Thursday, May 16, 2013

Cooking With Herbs: Part 2

Here are some tips on three more herbs to use in cooking.  Marjoram is one I like to use, but haven't grown it yet.  Have you tried it?  How did it work?

Marjoram
Sweet and spicy, marjoram tastes and smells like camphor. Marjoram has dark green, smooth oval leaves (see photo below). It is used in a variety of dishes, but word of caution, it's flavor is easily lost with the addition of heat, so add it to foods at the last minute, after they have finished cooking. 

Try adding to salads and soft cheeses, use to flavor vegetables such as artichokes, broccoli, zucchini, mushrooms, onions, or try in eggs, and with poultry.  I use this in my split pea soup, yum!
 From: organicheirloomplants.com
Oregano
Oregano is related to marjoram, it tastes more robust than marjoram.  Oregano has an intense pepperiness (is that a word?) and more distinct flavor. It comes in a variety of leaf shapes and sizes, and is famous on the tables of Italian restaurants around the world.  Different types of oregano include (but there are many more): Italian, Cuban, Greek Mountain, Hot & Spicy, Lemon, Mediterranean, and Golden.  Oregano is also high in antioxidant activity, and in ancient times was used to cure stomach ailments.

Oregano is often preferred in its dried form because as the herb dries, it's flavor becomes more intense.  Oregano is best used in pizza and tomato sauces, baked fish, lamb, stews, beans, marinades, and flavored oils and vinegars.
Italian Oregano from: itsnature.org
Parsley
Found in curly and flat-leaf varieties, parsley is fresh and spicy with a hint of pepper. The stems are actually more flavorful than the leaves of the parsley plant and are great used in cooking.  Parsley is good for digestion.

You see Parsley often as a garnish.  Parsley goes well with stuffing, omelets, salads, dressings, tabbouleh, and fish.
From: photo-dictionary.com



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Wednesday, May 15, 2013

Cooking with Herbs: Part 1


So, you may remember this post from last summer when I started my own herb garden.  It went way better than I expected!  I lost the dill pretty quickly, I think it never really got going, but the rest are still alive and well.  I brought them all in and put them on my huge window seal for the winter and recently took them back outside.

Part of having the herbs though, is knowing how to use them best.  I definitely have ones I use way more often than others (basil, cilantro), but I am continually trying to find ways to use them in my cooking.  So, for the next few days, I will post some info on different herbs, and how best to use them.  Share with me in the comments section how you use your fresh herbs!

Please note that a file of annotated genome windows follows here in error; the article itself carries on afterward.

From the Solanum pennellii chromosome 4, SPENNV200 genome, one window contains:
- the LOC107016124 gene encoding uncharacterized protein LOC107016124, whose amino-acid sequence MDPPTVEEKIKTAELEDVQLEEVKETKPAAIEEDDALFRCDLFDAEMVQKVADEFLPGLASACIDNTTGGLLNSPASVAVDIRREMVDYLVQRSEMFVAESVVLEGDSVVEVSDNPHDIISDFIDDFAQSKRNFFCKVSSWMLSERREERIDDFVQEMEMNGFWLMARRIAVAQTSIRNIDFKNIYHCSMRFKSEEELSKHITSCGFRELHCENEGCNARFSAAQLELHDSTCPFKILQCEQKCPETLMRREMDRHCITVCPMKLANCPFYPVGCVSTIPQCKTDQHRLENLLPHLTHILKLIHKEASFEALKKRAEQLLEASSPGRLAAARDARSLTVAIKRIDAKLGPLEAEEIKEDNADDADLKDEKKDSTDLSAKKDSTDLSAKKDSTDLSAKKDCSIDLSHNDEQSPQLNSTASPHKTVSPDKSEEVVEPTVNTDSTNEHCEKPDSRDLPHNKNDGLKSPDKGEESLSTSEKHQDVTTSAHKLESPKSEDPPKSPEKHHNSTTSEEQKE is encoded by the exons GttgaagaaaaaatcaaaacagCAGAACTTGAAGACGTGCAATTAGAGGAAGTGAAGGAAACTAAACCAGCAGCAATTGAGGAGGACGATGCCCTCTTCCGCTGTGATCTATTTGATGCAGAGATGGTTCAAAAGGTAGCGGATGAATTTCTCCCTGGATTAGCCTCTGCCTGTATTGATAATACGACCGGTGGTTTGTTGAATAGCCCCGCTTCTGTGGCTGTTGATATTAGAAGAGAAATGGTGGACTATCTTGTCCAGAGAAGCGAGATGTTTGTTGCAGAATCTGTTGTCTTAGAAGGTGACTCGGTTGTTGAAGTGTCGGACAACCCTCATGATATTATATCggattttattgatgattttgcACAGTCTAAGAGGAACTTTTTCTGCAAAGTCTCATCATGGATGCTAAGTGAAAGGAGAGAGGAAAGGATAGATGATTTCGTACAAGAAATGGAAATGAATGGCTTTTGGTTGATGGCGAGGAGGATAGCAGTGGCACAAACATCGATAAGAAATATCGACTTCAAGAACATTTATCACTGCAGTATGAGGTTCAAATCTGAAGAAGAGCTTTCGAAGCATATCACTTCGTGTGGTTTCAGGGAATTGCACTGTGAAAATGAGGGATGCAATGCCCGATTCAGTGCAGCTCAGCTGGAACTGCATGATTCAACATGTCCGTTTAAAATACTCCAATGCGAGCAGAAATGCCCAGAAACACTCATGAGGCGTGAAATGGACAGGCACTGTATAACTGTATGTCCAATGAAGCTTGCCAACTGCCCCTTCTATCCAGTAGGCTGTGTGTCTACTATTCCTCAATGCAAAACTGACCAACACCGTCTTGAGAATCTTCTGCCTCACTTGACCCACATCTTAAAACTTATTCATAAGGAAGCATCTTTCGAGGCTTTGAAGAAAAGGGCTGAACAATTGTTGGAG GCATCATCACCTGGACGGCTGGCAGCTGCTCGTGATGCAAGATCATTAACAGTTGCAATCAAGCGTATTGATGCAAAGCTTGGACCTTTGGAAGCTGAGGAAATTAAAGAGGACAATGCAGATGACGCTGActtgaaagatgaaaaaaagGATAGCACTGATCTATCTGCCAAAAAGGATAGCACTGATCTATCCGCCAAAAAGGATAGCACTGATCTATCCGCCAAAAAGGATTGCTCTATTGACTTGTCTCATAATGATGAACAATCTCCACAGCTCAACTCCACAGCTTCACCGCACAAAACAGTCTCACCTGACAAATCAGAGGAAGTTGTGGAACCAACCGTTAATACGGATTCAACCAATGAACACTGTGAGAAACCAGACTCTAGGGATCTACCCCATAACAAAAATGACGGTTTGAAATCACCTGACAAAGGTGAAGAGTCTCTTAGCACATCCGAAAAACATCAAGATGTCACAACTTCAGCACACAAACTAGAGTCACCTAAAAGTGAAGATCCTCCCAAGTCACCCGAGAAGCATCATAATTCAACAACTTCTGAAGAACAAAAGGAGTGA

Basil
Famous in pesto, basil has a spicy, fresh aroma and a flavor that combines pepper, clove, mint, and licorice into one. Many varieties exist (try sweet basil for a new option), but basil is usually a pointed, oval-shaped leaf. For best flavor, use very little basil in the cooking process, but add it to a finished dish. Tear the leaves, rather than chopping with a knife to prevent blackening. 

Basil combines well with garlic, olive oil, lemon, tomatoes, peppers, eggplant, beans, and rice.  Use in salads or in dressing for a fresh taste.  I love fresh basil as a finishing touch on pasta, or on top of pizza, YUM!
From: parkswholesaleplants.com


Mint
Mint is a very hardy and highly sweet smelling crop. It is best used fresh, but may be dried and added to dishes such as soups, stews, and stuffing. The leaves of the mint plant have a coarse texture and are ragged on the edges. They grow on stalks or in little clusters.  Mint has over 30 different species, including popular ones like spearmint and peppermint.  Variations of mint have been used to help with digestive issues, and even the common cold.

Mint is used frequently in Thai and Greek dishes.  It enhances the taste of carrots, eggplant, beans, grilled fish, lamb, in desserts, with chocolate, . It is also compatible with ginger, cumin, cardamom, and cloves. It is often used for enhancing iced teas.  Also, like the basil, try adding mint to salads and dressing for a new twist.


(I LOVE this picture!) From: Organicsoul.com
Thyme
Essential in Western and Middle Eastern cooking, thyme has a close tie to zahtar, a similar Middle Eastern spice. Thyme has a very earthy scent, and combines the tastes of clove, camphor, and mint into one.  Thyme works well fresh, but dried thyme does not lose its powerful scent or flavor and is wonderful to use too. Thyme is often found dried and tied with a string. Fresh thyme has woody stems and quite small leaves.